RRSPs: Separating Fact From Fiction

Feb 16, 2022

As RRSP season gets into full swing ahead of the March 1, 2022, contribution deadline, we thought it might be instructive to review a few common fictions, fallacies and falsehoods surrounding this vital – and hugely important – retirement savings tool. What you’ve heard about RRSPs may not be entirely true, so we’ve compiled a list of facts to help guide and inform you.

The popularity of RRSPs, despite some annual fluctuations, seems solid. According to Statistics Canada: “Just over 5.9 million Canadians contributed to a registered retirement savings plan (RRSP) in 2019, down 1.5% from a year earlier. However, the amount they contributed rose 1.8% to $44.3 billion for a median contribution of $3,260.” That’s encouraging.

Initially introduced in Canada in 1957, the RRSP has attracted more than its fair share of confusions over the years that, if not clarified, can lead to unnecessary investor hesitation. As always, your credit union financial advisor can be an excellent source of advice and reassurance.

What You Need to Know About Making RRSP Contributions

1. The RRSP Contribution Deadline Is Not Cast in Stone

By making your contribution before March 1, 2022, you are entitled to deduct the full amount from your 2021 taxable income. That said, contributions are acceptable at any time and deductions can be claimed in future years. For specific guidance on limits and timing, consult your credit union financial advisor.

You don’t necessarily need to make your contribution before March 1 to claim it for 2021

There’s something out there called “parking”. Translated, it means you can allocate your contribution in cash before the deadline, claim it on your 2021 tax return, and subsequently decide how to invest it as you want. “Parking” helps you avoid making a rash time-pressured decision.

2. RRSPs Are Not Tax Exempt

Many people think RRSPs are tax-free, but nope. RRSPs provide a deferral, or shelter, from taxation until your funds are withdrawn, at which time they are taxable. A tax exemption is forever. RSSPs offer temporary, but not permanent, relief from tax.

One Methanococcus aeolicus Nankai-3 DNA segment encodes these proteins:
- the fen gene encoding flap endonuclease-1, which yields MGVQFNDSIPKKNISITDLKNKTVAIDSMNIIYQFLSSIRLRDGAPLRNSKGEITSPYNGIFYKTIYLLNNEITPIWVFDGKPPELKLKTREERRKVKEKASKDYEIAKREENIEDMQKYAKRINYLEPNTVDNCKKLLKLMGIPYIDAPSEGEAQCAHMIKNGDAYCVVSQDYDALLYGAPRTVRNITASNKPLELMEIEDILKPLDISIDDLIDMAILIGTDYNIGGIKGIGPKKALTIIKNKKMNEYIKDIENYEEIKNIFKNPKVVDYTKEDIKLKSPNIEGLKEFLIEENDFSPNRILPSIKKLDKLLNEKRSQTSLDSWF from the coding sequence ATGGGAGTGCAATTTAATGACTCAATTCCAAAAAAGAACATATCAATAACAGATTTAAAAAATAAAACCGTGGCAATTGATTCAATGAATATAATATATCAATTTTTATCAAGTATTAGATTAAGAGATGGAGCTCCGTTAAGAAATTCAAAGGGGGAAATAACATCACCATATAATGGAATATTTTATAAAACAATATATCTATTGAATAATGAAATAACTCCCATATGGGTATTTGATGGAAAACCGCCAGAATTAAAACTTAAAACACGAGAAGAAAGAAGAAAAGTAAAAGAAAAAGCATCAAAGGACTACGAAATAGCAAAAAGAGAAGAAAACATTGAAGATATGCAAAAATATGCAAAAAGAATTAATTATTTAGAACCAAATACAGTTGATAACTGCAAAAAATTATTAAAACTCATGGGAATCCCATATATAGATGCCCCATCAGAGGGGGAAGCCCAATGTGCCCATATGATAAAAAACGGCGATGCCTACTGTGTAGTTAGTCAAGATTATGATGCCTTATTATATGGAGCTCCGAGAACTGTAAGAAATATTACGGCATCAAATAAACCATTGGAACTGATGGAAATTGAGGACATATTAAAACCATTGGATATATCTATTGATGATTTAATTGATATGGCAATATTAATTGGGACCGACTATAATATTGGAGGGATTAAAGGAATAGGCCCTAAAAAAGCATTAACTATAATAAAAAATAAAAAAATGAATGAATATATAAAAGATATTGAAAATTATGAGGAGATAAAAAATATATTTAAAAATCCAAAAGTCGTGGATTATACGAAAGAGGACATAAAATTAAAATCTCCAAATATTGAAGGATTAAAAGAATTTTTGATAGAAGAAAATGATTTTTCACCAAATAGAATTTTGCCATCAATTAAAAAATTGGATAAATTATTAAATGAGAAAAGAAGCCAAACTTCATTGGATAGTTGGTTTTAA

3. Contrary to Popular Opinion, Your Tax Refund Is Not a “Bonus”

If only. You’re simply getting back what you’ve already paid in. That said, you can find an investment advantage if you reinvest the refund and enjoy compounded tax savings. Our government doesn’t believe in freebies, but your financial advisor will be able to give you advice on how to minimize your tax liability.

4. Maxing out Your Contributions Isn’t Always the Goal

You can over-contribute to an RRSP. An RRSP that grows too large can also put you at a high tax rate when it comes time to withdraw funds and precipitate an Old Age Security (OAS) benefit claw back. Expert advice is key.

5. It’s Okay to Skip Contributions as Needed

This is particularly true if you’re carrying an unacceptably high credit card balance or any other kind of high-interest debt. The banks want you to maintain your debt levels because it’s profitable for them to do so. Paying off your credit card balance costs them money and there are certainly circumstances where it’s better to reduce debt than contribute to an RRSP. This is another key instance when your financial advisor can help you make an informed decision.

Consider Personalized Advice

If you don’t already have a financial advisor working for you, then perhaps you may want to think about making an appointment with one of the credit union partners who stand behind Everything Retirement – Coastal Community Credit Union, Interior Savings and Coastal Community Private Wealth Group. It’s never too late to enlist a financial advisor who can not only give you RRSP advice, but also assist you in creating a financial plan with your future and your eventual retirement in mind.

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